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Six Degrees Society City Guides: Tulum

As many of you might realize, I love traveling. I think I'd be a pretty boring if it wasn't for Carolyn Stine who pushes my limits when I travel and finds the most unique and "fabulous" places to eat and spots to visit. In January 2015 Carolyn, my younger sister Ali and I said goodbye to January depression and spent a week in Tulum. Tulum is an incredible little not so hidden piece of paradise a little over an hour from Cancun, Mexico. The feel is local, the lodges "eco" and  all of the restaurant's chic but rustic.  You might run into everyone you wanted to avoid in NYC but it's hands down one of the top 3 favorite vacations I've ever had. Check out what we did and note that this entire itinerary was planned by Carolyn Stine. Check out more of her photos and travels on instagram @carobaker1. 

It's all about the Lodge, Where To Stay In Tulum: 

Hotel Nueva Vida de Ramiro – This eco lodge in the heart of Tulum boasts cozy bungalows right on the beach so you can wake up to surf and sunrise. This is especially lovely when you have your daily breakfast of tropical fruit and warm bread straight from the oven (with fresh guava jam) delivered right to your front porch, or to a lounge by the water. Note that this is an eco lodge, so it is simplicity at its best. Their grid does not support hair dryers and the like, but there’s 24-hour electricity from solar panels. Wifi is spotty, but who needs it when you’re off the map for some R&R?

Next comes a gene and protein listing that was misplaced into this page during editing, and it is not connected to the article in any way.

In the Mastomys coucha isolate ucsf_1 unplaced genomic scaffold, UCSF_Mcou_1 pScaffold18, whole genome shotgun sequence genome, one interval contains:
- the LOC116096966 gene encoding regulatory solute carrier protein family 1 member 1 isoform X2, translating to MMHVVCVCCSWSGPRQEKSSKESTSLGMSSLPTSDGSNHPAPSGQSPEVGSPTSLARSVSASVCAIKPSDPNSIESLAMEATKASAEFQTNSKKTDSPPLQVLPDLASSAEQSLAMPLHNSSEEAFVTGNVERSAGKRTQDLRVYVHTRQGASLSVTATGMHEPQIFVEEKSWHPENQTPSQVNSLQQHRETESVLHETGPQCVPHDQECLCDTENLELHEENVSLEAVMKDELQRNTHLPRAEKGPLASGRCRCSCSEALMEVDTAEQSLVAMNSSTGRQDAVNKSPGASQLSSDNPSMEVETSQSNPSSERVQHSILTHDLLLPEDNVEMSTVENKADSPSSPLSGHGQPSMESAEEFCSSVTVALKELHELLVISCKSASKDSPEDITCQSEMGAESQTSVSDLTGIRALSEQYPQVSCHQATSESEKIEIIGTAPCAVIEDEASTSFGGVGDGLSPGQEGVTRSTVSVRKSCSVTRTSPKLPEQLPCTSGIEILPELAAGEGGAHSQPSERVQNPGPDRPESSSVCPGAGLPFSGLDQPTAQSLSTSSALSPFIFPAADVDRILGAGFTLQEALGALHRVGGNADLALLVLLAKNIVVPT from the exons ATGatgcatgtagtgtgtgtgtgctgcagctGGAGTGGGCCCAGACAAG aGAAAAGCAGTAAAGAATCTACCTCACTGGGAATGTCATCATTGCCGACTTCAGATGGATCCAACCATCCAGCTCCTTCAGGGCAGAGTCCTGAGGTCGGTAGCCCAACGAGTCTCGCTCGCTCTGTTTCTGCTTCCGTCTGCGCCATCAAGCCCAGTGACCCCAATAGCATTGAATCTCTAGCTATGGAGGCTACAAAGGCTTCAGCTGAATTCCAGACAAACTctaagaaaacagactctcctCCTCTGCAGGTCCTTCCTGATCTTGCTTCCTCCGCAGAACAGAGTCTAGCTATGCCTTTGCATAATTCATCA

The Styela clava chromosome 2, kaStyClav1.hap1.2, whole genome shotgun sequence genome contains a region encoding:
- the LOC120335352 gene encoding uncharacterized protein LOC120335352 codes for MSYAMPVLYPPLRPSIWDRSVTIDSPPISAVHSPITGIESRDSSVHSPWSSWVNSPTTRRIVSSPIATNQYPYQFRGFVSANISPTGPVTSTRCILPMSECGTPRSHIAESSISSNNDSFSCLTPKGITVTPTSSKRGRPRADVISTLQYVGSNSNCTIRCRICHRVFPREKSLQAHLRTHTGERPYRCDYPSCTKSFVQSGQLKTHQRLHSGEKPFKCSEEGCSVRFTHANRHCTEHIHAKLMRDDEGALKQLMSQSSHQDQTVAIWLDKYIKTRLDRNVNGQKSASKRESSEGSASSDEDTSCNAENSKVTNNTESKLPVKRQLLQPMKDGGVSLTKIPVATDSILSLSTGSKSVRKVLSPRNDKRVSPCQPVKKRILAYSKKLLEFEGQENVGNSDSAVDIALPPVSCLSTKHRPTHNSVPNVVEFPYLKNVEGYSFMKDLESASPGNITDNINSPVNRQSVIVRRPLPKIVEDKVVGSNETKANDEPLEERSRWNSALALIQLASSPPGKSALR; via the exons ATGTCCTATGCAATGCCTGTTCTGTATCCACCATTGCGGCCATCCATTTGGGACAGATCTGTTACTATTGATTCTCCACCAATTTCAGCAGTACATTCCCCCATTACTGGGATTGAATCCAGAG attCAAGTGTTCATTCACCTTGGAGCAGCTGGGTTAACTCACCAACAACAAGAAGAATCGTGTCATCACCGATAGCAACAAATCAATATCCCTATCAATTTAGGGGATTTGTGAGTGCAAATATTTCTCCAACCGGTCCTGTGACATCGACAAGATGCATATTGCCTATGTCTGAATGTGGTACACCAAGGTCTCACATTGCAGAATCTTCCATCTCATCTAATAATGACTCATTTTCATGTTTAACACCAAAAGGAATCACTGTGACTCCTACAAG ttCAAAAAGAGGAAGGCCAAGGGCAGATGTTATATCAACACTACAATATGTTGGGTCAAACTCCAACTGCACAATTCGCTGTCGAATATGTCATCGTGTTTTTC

Our Room at Hotel Nueva De Ramiro, Photo Credit Carolyn Stine 

Our Room at Hotel Nueva De Ramiro, Photo Credit Carolyn Stine 

Our freshly delivered breakfast, photo credit Carolyn Stine 

Our freshly delivered breakfast, photo credit Carolyn Stine 

Vacation Mode, photo credit Carolyn Stine 

Vacation Mode, photo credit Carolyn Stine 

Where To Eat and Drink (How Does One Decide?)

The Hartwood – This spot has gotten a lot of hype, but it is truly delicious. We sampled some incredible ceviche and grilled fish, as well as pretty hearty ribs. You need to go and wait in line by 4pm in order to put your name in for that evening, so just set a reminder in your phone to pop over from the beach and get in line.

Ceviche at Hartwood, photo credit Carolyn Stine 

Ceviche at Hartwood, photo credit Carolyn Stine 

La Zebra - Right next door to Nueva Vida, this outdoor hotel restaurant (which is normally a no-no for me) boasted our favorite fish tacos of the entire trip. We went back for lunch twice, and succeeded in eating our body weight in guacamole as well (doesn’t count on vacation, right?).

Guacamole at La Zebra, photo credit Carolyn Stine 

Guacamole at La Zebra, photo credit Carolyn Stine 

Casa Jaguar - This little restaurant feels like a gem buried in the jungle, and is perfect for a pre-dinner cocktail. The set-up features an open kitchen and wood-burning oven, so order a mezcal cocktail and post up to watch the show unfold.

Cocktails at Casa Jaguar, photo credit Carolyn Stine 

Cocktails at Casa Jaguar, photo credit Carolyn Stine